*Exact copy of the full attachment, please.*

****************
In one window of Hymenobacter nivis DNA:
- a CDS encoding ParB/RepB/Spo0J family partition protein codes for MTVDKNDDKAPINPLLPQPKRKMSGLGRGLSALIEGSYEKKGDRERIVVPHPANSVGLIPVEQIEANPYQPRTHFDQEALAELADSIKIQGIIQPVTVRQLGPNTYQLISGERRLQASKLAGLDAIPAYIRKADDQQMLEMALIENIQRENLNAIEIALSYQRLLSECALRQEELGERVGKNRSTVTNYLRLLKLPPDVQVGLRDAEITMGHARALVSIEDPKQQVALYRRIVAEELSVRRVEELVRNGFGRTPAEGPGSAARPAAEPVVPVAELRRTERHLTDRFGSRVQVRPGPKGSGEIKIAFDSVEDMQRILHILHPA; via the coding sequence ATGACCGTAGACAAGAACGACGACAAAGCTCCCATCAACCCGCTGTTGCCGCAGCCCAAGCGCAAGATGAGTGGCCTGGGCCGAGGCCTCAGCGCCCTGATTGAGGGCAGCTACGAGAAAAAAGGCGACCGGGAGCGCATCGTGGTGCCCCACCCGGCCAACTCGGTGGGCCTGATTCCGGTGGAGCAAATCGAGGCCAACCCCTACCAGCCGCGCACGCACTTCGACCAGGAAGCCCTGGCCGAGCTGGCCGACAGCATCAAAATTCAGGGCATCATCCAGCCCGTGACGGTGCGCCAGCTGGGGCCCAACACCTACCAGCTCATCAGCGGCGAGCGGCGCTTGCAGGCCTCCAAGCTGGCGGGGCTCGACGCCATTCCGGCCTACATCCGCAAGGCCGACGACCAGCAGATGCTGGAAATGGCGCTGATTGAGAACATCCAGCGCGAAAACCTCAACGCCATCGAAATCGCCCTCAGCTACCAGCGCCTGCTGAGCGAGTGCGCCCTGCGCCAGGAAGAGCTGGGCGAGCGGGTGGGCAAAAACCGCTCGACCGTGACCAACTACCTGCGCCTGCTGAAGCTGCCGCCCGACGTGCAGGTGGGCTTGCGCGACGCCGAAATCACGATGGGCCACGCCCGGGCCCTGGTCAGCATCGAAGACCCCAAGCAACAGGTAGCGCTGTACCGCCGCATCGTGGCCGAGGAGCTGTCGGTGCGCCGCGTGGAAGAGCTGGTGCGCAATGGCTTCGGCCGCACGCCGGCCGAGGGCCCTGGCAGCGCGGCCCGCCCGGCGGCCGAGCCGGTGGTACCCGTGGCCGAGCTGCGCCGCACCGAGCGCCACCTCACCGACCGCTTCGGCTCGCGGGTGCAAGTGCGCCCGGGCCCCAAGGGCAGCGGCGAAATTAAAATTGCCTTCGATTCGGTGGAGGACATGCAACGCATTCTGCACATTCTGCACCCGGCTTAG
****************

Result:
In one window of Hymenobacter nivis DNA:
- a CDS encoding ParB/RepB/Spo0J family partition protein codes for MTVDKNDDKAPINPLLPQPKRKMSGLGRGLSALIEGSYEKKGDRERIVVPHPANSVGLIPVEQIEANPYQPRTHFDQEALAELADSIKIQGIIQPVTVRQLGPNTYQLISGERRLQASKLAGLDAIPAYIRKADDQQMLEMALIENIQRENLNAIEIALSYQRLLSECALRQEELGERVGKNRSTVTNYLRLLKLPPDVQVGLRDAEITMGHARALVSIEDPKQQVALYRRIVAEELSVRRVEELVRNGFGRTPAEGPGSAARPAAEPVVPVAELRRTERHLTDRFGSRVQVRPGPKGSGEIKIAFDSVEDMQRILHILHPA; via the coding sequence ATGACCGTAGACAAGAACGACGACAAAGCTCCCATCAACCCGCTGTTGCCGCAGCCCAAGCGCAAGATGAGTGGCCTGGGCCGAGGCCTCAGCGCCCTGATTGAGGGCAGCTACGAGAAAAAAGGCGACCGGGAGCGCATCGTGGTGCCCCACCCGGCCAACTCGGTGGGCCTGATTCCGGTGGAGCAAATCGAGGCCAACCCCTACCAGCCGCGCACGCACTTCGACCAGGAAGCCCTGGCCGAGCTGGCCGACAGCATCAAAATTCAGGGCATCATCCAGCCCGTGACGGTGCGCCAGCTGGGGCCCAACACCTACCAGCTCATCAGCGGCGAGCGGCGCTTGCAGGCCTCCAAGCTGGCGGGGCTCGACGCCATTCCGGCCTACATCCGCAAGGCCGACGACCAGCAGATGCTGGAAATGGCGCTGATTGAGAACATCCAGCGCGAAAACCTCAACGCCATCGAAATCGCCCTCAGCTACCAGCGCCTGCTGAGCGAGTGCGCCCTGCGCCAGGAAGAGCTGGGCGAGCGGGTGGGCAAAAACCGCTCGACCGTGACCAACTACCTGCGCCTGCTGAAGCTGCCGCCCGACGTGCAGGTGGGCTTGCGCGACGCCGAAATCACGATGGGCCACGCCCGGGCCCTGGTCAGCATCGAAGACCCCAAGCAACAGGTAGCGCTGTACCGCCGCATCGTGGCCGAGGAGCTGTCGGTGCGCCGCGTGGAAGAGCTGGTGCGCAATGGCTTCGGCCGCACGCCGGCCGAGGGCCCTGGCAGCGCGGCCCGCCCGGCGGCCGAGCCGGTGGTACCCGTGGCCGAGCTGCGCCGCACCGAGCGCCACCTCACCGACCGCTTCGGCTCGCGGGTGCAAGTGCGCCCGGGCCCCAAGGGCAGCGGCGAAATTAAAATTGCCTTCGATTCGGTGGAGGACATGCAACGCATTCTGCACATTCTGCACCCGGCTTAG